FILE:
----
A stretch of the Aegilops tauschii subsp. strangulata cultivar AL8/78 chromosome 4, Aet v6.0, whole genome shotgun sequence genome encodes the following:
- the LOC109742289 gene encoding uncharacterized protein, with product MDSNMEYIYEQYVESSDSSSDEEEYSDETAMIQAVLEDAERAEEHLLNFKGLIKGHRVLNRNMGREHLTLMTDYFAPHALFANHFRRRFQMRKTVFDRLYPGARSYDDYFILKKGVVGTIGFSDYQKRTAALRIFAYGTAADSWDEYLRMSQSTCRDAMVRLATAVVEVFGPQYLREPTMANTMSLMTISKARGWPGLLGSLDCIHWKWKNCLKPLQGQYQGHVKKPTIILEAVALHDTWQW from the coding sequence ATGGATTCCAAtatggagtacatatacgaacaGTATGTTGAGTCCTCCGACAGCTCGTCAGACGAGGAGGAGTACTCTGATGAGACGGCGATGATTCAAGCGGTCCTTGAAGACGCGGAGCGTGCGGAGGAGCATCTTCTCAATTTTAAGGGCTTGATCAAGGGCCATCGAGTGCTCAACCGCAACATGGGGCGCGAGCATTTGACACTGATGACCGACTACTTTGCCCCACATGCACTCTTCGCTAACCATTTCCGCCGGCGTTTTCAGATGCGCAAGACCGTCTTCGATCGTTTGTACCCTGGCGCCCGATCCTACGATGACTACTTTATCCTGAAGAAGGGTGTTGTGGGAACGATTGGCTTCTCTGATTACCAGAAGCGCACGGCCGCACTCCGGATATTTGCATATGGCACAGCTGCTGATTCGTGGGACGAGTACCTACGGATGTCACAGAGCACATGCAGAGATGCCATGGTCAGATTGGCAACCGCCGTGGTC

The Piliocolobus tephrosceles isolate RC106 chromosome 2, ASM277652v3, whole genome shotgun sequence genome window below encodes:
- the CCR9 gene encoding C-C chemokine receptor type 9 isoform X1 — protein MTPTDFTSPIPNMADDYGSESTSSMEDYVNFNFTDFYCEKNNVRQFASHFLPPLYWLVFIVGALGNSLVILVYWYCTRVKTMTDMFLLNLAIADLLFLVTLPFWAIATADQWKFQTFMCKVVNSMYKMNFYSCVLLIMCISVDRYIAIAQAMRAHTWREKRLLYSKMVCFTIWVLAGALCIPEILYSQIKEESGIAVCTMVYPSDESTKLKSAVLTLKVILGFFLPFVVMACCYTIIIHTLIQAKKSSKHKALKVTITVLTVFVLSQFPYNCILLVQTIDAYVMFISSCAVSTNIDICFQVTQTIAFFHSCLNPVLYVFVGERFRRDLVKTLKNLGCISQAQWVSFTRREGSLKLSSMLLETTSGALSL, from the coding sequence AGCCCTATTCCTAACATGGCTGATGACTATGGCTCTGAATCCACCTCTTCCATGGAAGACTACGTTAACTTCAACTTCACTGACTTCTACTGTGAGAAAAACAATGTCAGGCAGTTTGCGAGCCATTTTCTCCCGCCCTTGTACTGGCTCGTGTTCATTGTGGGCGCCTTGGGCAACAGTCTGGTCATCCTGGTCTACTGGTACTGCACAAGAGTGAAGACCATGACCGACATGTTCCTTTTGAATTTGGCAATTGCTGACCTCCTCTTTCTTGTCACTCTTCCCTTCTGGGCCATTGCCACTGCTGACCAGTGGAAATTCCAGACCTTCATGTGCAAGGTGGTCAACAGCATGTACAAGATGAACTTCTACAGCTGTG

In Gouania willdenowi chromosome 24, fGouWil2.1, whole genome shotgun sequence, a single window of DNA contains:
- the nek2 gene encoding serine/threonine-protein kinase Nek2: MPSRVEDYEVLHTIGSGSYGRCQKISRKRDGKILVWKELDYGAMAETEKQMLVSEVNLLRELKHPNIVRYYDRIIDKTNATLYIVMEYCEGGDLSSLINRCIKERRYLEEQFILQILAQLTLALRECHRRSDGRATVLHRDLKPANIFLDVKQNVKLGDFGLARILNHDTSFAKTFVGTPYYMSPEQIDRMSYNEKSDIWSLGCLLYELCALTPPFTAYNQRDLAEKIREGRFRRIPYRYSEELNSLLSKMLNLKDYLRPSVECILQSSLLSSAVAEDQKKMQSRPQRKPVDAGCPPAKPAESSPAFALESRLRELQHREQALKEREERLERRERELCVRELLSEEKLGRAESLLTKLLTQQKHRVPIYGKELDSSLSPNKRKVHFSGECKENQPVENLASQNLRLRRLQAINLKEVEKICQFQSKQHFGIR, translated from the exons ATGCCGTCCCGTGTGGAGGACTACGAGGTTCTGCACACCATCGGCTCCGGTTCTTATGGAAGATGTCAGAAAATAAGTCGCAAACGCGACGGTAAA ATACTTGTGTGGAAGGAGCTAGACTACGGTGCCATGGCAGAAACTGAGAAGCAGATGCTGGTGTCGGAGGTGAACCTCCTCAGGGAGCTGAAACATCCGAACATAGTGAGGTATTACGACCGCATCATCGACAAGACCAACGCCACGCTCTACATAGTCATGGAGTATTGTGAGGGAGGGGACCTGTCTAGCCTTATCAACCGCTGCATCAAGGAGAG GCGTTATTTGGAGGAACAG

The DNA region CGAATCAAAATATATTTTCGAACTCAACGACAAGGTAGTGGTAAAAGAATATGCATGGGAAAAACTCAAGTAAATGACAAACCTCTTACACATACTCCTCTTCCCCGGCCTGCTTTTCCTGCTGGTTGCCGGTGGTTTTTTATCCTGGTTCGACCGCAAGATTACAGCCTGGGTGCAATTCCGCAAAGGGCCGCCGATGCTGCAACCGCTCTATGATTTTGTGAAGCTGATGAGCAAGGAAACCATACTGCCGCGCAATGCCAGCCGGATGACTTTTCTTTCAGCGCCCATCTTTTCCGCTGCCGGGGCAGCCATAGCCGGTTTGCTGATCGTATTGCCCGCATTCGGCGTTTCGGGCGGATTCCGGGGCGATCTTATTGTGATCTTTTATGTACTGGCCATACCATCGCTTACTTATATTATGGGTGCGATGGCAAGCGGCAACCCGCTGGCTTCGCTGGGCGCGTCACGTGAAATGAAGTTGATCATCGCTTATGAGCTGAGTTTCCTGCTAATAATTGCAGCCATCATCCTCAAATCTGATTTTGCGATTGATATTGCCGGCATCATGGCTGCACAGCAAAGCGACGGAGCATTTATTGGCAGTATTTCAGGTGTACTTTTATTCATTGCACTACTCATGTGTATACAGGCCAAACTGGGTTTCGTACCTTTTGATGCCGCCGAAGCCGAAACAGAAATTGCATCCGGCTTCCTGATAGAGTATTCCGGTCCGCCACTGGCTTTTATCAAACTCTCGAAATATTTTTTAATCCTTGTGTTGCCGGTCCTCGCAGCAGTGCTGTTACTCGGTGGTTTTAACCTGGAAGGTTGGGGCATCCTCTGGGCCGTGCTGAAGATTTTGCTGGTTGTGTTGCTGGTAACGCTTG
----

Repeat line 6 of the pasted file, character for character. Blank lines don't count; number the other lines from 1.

- the nek2 gene encoding serine/threonine-protein kinase Nek2: MPSRVEDYEVLHTIGSGSYGRCQKISRKRDGKILVWKELDYGAMAETEKQMLVSEVNLLRELKHPNIVRYYDRIIDKTNATLYIVMEYCEGGDLSSLINRCIKERRYLEEQFILQILAQLTLALRECHRRSDGRATVLHRDLKPANIFLDVKQNVKLGDFGLARILNHDTSFAKTFVGTPYYMSPEQIDRMSYNEKSDIWSLGCLLYELCALTPPFTAYNQRDLAEKIREGRFRRIPYRYSEELNSLLSKMLNLKDYLRPSVECILQSSLLSSAVAEDQKKMQSRPQRKPVDAGCPPAKPAESSPAFALESRLRELQHREQALKEREERLERRERELCVRELLSEEKLGRAESLLTKLLTQQKHRVPIYGKELDSSLSPNKRKVHFSGECKENQPVENLASQNLRLRRLQAINLKEVEKICQFQSKQHFGIR, translated from the exons ATGCCGTCCCGTGTGGAGGACTACGAGGTTCTGCACACCATCGGCTCCGGTTCTTATGGAAGATGTCAGAAAATAAGTCGCAAACGCGACGGTAAA ATACTTGTGTGGAAGGAGCTAGACTACGGTGCCATGGCAGAAACTGAGAAGCAGATGCTGGTGTCGGAGGTGAACCTCCTCAGGGAGCTGAAACATCCGAACATAGTGAGGTATTACGACCGCATCATCGACAAGACCAACGCCACGCTCTACATAGTCATGGAGTATTGTGAGGGAGGGGACCTGTCTAGCCTTATCAACCGCTGCATCAAGGAGAG GCGTTATTTGGAGGAACAG